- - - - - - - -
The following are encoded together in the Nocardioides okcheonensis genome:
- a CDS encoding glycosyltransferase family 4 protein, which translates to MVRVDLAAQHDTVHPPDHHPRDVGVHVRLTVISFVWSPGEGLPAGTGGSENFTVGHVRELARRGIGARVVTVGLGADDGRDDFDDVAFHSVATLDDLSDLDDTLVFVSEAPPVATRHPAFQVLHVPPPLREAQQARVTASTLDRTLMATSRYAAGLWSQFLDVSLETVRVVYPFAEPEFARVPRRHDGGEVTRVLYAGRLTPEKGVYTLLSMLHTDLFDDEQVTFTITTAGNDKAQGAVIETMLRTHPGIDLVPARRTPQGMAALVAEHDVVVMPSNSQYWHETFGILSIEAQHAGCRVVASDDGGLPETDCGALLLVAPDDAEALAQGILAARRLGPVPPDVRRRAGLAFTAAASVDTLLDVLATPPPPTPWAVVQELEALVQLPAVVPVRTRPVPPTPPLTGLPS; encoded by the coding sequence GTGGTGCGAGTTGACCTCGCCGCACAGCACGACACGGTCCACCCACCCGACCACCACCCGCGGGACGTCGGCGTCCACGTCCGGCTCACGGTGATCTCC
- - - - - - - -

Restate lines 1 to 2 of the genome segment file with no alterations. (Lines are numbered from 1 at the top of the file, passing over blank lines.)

The following are encoded together in the Nocardioides okcheonensis genome:
- a CDS encoding glycosyltransferase family 4 protein, which translates to MVRVDLAAQHDTVHPPDHHPRDVGVHVRLTVISFVWSPGEGLPAGTGGSENFTVGHVRELARRGIGARVVTVGLGADDGRDDFDDVAFHSVATLDDLSDLDDTLVFVSEAPPVATRHPAFQVLHVPPPLREAQQARVTASTLDRTLMATSRYAAGLWSQFLDVSLETVRVVYPFAEPEFARVPRRHDGGEVTRVLYAGRLTPEKGVYTLLSMLHTDLFDDEQVTFTITTAGNDKAQGAVIETMLRTHPGIDLVPARRTPQGMAALVAEHDVVVMPSNSQYWHETFGILSIEAQHAGCRVVASDDGGLPETDCGALLLVAPDDAEALAQGILAARRLGPVPPDVRRRAGLAFTAAASVDTLLDVLATPPPPTPWAVVQELEALVQLPAVVPVRTRPVPPTPPLTGLPS; encoded by the coding sequence GTGGTGCGAGTTGACCTCGCCGCACAGCACGACACGGTCCACCCACCCGACCACCACCCGCGGGACGTCGGCGTCCACGTCCGGCTCACGGTGATCTCC